Through the 1930s and well into the 1940s furniture designers produced chairs that took as a starting point the square set frame of legs and stretchers and upholstered seat and back of the Chippendale type or 'Red Chair' type by Kaare Klint.
This example by Børge Mogensen and Lis Ahlmann dates from 1941 shows that, although more organic and rounded forms of chair by Finn Juhl or Hans Wegner dominate our view of post-war Danish chair design, this more traditional chair type has a distinct place in the evolution of modern Danish chair design.
Note the L-shaped wood arm rest fixed to the outer face of the side rail of the seat, half way along, and to the outer edge of the fully-upholstered back rest, about half way up. The upholstery is over a traditional cross basket weave of textile webbing with, presumably, a layer of horsehair padding. The inner edges of the legs are finished with a pronounced chamfer - to reduce the visual weight of the leg - and the chamfer runs out properly at the top, just below the point where the rails of the seat are housed into the legs.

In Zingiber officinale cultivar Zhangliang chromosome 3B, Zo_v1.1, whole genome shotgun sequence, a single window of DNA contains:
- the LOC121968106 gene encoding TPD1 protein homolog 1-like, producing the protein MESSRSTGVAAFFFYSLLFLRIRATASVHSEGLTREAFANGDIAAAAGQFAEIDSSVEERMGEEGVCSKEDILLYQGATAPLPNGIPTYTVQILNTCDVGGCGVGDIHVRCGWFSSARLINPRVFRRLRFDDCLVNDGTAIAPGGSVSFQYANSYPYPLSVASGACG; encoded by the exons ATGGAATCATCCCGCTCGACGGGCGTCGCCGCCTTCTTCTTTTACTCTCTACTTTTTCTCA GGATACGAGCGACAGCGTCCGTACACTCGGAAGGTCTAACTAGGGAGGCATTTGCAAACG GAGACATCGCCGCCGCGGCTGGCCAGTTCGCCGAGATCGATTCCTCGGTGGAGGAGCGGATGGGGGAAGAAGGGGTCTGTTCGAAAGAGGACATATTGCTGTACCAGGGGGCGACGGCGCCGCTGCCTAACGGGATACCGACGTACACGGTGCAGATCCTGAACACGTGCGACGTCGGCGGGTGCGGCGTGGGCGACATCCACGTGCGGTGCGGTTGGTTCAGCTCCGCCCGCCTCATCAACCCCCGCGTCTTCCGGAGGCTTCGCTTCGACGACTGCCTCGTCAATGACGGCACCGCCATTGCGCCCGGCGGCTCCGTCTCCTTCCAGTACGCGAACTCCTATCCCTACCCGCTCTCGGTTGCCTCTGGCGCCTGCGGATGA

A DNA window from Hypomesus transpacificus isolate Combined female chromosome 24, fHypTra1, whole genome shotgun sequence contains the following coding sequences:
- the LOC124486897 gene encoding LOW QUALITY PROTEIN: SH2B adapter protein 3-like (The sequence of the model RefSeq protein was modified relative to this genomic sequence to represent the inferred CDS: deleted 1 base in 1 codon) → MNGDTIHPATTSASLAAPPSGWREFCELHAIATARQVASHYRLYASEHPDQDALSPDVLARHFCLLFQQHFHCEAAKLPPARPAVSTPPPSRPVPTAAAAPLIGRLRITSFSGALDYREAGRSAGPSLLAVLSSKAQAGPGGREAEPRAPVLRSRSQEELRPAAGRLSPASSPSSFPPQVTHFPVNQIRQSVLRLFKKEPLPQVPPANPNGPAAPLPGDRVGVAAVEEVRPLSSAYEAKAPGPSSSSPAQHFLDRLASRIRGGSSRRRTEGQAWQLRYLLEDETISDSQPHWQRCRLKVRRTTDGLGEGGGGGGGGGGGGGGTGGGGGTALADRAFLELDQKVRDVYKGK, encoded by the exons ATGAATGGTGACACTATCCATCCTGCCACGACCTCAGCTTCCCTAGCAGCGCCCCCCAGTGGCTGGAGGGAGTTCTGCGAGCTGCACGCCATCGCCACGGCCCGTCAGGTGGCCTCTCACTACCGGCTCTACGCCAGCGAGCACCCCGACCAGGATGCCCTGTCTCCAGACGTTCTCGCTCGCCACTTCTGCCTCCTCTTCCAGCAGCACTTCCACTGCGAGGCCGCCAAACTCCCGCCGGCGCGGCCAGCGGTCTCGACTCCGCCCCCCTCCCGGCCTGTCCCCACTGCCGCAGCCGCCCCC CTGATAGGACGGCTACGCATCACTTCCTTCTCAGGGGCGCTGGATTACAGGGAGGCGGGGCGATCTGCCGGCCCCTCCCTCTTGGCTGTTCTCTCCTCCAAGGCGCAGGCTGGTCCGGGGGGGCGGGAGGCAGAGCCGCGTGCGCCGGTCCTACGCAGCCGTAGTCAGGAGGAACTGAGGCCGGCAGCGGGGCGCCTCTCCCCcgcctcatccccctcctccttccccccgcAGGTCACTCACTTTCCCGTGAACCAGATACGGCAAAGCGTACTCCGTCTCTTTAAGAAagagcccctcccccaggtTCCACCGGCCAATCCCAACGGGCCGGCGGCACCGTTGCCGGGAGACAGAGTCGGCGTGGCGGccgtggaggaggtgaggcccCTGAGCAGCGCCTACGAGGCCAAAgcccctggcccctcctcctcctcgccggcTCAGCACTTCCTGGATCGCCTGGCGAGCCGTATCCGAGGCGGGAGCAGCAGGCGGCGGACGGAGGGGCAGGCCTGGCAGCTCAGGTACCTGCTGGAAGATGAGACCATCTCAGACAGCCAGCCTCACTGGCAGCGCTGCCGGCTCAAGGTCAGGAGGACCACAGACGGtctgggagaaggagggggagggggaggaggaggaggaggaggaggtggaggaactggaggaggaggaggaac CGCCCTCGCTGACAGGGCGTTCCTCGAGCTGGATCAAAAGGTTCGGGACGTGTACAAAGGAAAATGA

A small arm chair very like this was first shown by Morgensen at the Cabinetmakers' Exhibition in 1939 but what is much more interesting is that these formal and more traditional designs seem to mark the end of his training and a point of change because he started to work for FDB - the Danish Co-operative - in 1942 and his designs for furniture made for them evolved rapidly so he produced simple and well-made chairs of very different forms for a much broader range of customer.
Chippendale stole / Chippendale chairs
designed by Børge Mogensen (1914-1972) and Lis Ahlmann (1894-1979)
made in teak by the cabinetmaker Ove Lander
the chair was shown at the Cabinetmakers' Exhibition in 1941